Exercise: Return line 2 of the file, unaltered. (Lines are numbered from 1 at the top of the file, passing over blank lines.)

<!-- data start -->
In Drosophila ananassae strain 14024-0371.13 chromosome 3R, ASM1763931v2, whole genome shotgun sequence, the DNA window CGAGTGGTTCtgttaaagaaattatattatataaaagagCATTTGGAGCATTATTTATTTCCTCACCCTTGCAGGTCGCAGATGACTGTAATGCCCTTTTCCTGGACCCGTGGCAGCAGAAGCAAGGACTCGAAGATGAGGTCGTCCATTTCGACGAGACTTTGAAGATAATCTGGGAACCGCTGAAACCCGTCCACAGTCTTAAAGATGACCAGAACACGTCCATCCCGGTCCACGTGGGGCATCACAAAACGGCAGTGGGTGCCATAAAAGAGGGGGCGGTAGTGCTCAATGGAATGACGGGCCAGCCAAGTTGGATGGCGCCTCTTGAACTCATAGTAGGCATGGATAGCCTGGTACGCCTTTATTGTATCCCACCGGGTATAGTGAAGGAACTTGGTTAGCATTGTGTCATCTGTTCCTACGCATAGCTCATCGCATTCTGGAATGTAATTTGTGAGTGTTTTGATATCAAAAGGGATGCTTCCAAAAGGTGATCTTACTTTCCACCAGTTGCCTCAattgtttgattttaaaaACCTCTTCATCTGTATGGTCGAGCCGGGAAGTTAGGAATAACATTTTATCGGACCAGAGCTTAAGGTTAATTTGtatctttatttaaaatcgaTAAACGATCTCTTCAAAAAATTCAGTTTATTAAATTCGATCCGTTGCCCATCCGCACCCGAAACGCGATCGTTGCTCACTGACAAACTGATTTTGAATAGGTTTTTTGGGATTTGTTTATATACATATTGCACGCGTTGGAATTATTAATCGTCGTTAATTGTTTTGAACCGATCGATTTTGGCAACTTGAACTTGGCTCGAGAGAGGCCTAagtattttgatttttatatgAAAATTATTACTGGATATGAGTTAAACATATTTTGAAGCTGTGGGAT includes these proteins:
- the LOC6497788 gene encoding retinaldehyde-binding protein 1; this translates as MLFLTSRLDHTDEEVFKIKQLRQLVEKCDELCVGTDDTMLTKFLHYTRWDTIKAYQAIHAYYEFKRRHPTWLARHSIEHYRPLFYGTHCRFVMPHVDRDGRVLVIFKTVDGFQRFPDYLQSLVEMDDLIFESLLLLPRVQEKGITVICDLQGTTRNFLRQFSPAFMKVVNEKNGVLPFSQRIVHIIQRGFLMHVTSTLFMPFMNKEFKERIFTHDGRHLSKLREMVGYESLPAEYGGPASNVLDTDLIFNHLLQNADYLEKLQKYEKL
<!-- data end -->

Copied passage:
- the LOC6497788 gene encoding retinaldehyde-binding protein 1; this translates as MLFLTSRLDHTDEEVFKIKQLRQLVEKCDELCVGTDDTMLTKFLHYTRWDTIKAYQAIHAYYEFKRRHPTWLARHSIEHYRPLFYGTHCRFVMPHVDRDGRVLVIFKTVDGFQRFPDYLQSLVEMDDLIFESLLLLPRVQEKGITVICDLQGTTRNFLRQFSPAFMKVVNEKNGVLPFSQRIVHIIQRGFLMHVTSTLFMPFMNKEFKERIFTHDGRHLSKLREMVGYESLPAEYGGPASNVLDTDLIFNHLLQNADYLEKLQKYEKL